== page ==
haunting/dark classical

new to classical, I really like Samuel Barber's Adagio for Strings, Op 11. I am looking for other music with the same dark/haunting sound. Suggestions?
Aarvo Part's Fratres. I have the I Fiamminghi version on Telarc. Excellent music!
Pachebel's Canon and Hubay's Hejri Kati.
Martinu: Memorial to Lidice

Gorecki: Symphony #3 (Zinman conducting)
Bryars: Sinking of the Titanic
Try Danny Elfman much of his work, Prokofiev Romeo & Juliette, Mahler much of his work, Mozart Requiem, Don Giovanni, Wagner much of his work, Verdi Chorus of Hebrew Slaves ...too works to many to list here
Ralph Vaughan Williams' "Fantasia on a Theme by Thomas Tallis"

Carl Nielsen Symphony No. 5

Jean Sibelius Sym. #4 - used in the movie "Alien"

Igor Stravinsky "Rite of Spring"

Hector Berlioz "Symphonie Fantastique"

I love the haunting/dark kind of classical music myself...
Mendelssohn "Overture "The Hebrides" (Fingal's Cave) Op.26

Rachmaninoff "Isle Of The Dead"
Check out Hovhaness-Symphony No. 2 ("Mysterious Mountain") and Gorecki-Symphony No. 3. Both are dark and Hovhaness in particular reminds me of Vaughan Williams. Enjoy the music.
A little off the beaten path and more recent than those already mentioned; Silvestrov(sp?) from the Ukraine. Dark and brooding but not as "thick" as above mentioned romantics. I believe there are at least 3-4 CDs available.
Try Shostakovich for dark and haunting sound.

Olivier Messiaen
"Quartet For The End Of Time"

Its inspiration, alone, meets your interest. The music even more.
Mussorgsky - Pictures At An Exhibition
- Night On Bald Mountain
All over the map here. Dark and haunting are not terms I would use to describe the Barber piece, which is one of the most-mentioned pieces in the thread "Most achingly beautiful music." Lwatson, can you expand on your meaning?
Quartet for the end of time is a great suggestion. The Brahms Clarinet Quintet might float your boat as well.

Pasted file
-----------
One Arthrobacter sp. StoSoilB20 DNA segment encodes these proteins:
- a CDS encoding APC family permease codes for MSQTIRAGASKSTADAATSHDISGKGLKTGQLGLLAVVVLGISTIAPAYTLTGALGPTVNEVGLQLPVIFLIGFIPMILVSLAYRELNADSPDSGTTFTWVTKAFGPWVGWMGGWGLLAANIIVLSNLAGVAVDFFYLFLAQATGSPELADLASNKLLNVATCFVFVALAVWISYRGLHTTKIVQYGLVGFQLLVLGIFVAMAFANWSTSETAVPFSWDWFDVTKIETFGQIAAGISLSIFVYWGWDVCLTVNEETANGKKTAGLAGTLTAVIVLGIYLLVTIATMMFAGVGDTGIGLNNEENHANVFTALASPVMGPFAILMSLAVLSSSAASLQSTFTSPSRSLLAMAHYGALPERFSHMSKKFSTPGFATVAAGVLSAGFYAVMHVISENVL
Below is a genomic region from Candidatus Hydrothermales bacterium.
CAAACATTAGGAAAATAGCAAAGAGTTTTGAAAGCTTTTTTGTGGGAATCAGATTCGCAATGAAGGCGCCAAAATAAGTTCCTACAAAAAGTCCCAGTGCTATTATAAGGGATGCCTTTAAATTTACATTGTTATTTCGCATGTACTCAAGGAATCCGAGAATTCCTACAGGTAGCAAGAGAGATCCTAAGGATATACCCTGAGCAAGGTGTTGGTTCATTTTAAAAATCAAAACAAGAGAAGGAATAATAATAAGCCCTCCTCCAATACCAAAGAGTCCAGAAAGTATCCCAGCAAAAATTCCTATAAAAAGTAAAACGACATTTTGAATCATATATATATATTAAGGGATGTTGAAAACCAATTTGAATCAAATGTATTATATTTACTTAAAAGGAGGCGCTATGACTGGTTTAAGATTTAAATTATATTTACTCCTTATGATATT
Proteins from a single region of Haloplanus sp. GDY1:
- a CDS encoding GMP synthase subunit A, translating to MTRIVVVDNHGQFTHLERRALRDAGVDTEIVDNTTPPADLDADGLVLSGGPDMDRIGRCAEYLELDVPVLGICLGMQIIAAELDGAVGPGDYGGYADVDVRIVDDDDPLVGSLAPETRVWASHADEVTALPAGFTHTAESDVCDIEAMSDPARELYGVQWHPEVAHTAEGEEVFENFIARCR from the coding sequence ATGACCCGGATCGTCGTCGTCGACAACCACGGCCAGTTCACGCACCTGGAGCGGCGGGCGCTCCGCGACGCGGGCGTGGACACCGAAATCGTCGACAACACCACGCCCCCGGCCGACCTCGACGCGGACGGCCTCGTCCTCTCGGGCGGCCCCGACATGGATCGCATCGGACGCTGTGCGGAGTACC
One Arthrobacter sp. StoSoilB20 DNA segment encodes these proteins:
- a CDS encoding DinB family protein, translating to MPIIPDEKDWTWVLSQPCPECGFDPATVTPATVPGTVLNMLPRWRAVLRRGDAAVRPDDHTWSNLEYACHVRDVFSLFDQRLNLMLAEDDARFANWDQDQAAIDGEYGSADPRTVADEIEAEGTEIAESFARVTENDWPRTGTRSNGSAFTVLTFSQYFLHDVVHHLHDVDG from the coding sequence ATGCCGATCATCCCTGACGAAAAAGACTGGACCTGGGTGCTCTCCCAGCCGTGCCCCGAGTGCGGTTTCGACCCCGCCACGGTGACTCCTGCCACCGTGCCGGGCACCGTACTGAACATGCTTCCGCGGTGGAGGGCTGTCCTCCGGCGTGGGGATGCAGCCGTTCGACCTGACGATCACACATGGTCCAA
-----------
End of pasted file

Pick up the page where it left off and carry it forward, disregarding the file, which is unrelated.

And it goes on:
You might try this CD (Greif: Sonate de Requiem, etc / Bertrand, Amoyel, Weithaas). I have it and I need to be in a very special mood to listen to it. Shostakovich as well as Prokofiev are also capable of some very dark melodies.

A few of my favorites.

Elgar's Cello Concerto would be similar in mood to Barber's Adagio and is every bit as good IMHO, well almost. You might also like Barbers Violin Concerto.

I would also vote for Sibelius' Sym #4. For something a little different try Death and Transfiguration by Strauss. It is elevating and beautiful.
Bartók, Concerto, Fischer Iván, BFZ, Philips or Reiner on Living Stereo,
Liszt Faust, Fischer Iván, BFZ Philips
Shostakovich Symphony no 5, 6, 10, 14,
Mahler symphony no. 2, Fischer Iván, BFZ Channel, Klemperer, EMI,
richard strauss' "four last songs" (esp. w/Jessye Norman! or Elizabeth Schwartzkopf).
Your wanting something "haunting/dark classical" is met completely with the following cd: Gidon Kremer, Hommage a Pizaaolla, Nonesuch 79407-2. For others also reading this thread and after listening to this cd, kindly comment and I believe you will find it as a great discovery, and while some might say it does not fit into the classical genre, I believe you will have a changed mind after listening. When I discovered the cd, I immediately attached the label of haunting to it.